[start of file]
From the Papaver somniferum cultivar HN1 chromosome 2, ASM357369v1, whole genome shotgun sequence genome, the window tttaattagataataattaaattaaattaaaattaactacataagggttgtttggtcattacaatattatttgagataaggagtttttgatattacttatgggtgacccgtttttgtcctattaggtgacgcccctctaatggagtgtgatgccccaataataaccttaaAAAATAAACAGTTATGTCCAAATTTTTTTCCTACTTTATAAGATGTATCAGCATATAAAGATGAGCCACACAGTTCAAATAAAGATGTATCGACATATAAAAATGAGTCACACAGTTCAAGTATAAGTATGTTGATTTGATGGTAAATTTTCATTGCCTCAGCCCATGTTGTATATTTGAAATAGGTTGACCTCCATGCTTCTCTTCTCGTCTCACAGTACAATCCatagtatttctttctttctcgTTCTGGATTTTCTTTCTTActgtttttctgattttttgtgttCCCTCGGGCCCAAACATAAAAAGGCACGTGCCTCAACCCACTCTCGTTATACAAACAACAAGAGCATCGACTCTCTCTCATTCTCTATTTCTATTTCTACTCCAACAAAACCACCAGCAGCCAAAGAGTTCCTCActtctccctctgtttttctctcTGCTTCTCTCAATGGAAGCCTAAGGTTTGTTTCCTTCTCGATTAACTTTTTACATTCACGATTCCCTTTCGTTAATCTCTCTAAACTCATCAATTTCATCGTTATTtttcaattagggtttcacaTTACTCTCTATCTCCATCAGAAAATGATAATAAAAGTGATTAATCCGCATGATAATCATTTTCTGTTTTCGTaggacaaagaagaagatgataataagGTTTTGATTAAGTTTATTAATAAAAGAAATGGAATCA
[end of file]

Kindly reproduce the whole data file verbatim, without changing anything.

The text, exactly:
From the Papaver somniferum cultivar HN1 chromosome 2, ASM357369v1, whole genome shotgun sequence genome, the window tttaattagataataattaaattaaattaaaattaactacataagggttgtttggtcattacaatattatttgagataaggagtttttgatattacttatgggtgacccgtttttgtcctattaggtgacgcccctctaatggagtgtgatgccccaataataaccttaaAAAATAAACAGTTATGTCCAAATTTTTTTCCTACTTTATAAGATGTATCAGCATATAAAGATGAGCCACACAGTTCAAATAAAGATGTATCGACATATAAAAATGAGTCACACAGTTCAAGTATAAGTATGTTGATTTGATGGTAAATTTTCATTGCCTCAGCCCATGTTGTATATTTGAAATAGGTTGACCTCCATGCTTCTCTTCTCGTCTCACAGTACAATCCatagtatttctttctttctcgTTCTGGATTTTCTTTCTTActgtttttctgattttttgtgttCCCTCGGGCCCAAACATAAAAAGGCACGTGCCTCAACCCACTCTCGTTATACAAACAACAAGAGCATCGACTCTCTCTCATTCTCTATTTCTATTTCTACTCCAACAAAACCACCAGCAGCCAAAGAGTTCCTCActtctccctctgtttttctctcTGCTTCTCTCAATGGAAGCCTAAGGTTTGTTTCCTTCTCGATTAACTTTTTACATTCACGATTCCCTTTCGTTAATCTCTCTAAACTCATCAATTTCATCGTTATTtttcaattagggtttcacaTTACTCTCTATCTCCATCAGAAAATGATAATAAAAGTGATTAATCCGCATGATAATCATTTTCTGTTTTCGTaggacaaagaagaagatgataataagGTTTTGATTAAGTTTATTAATAAAAGAAATGGAATCA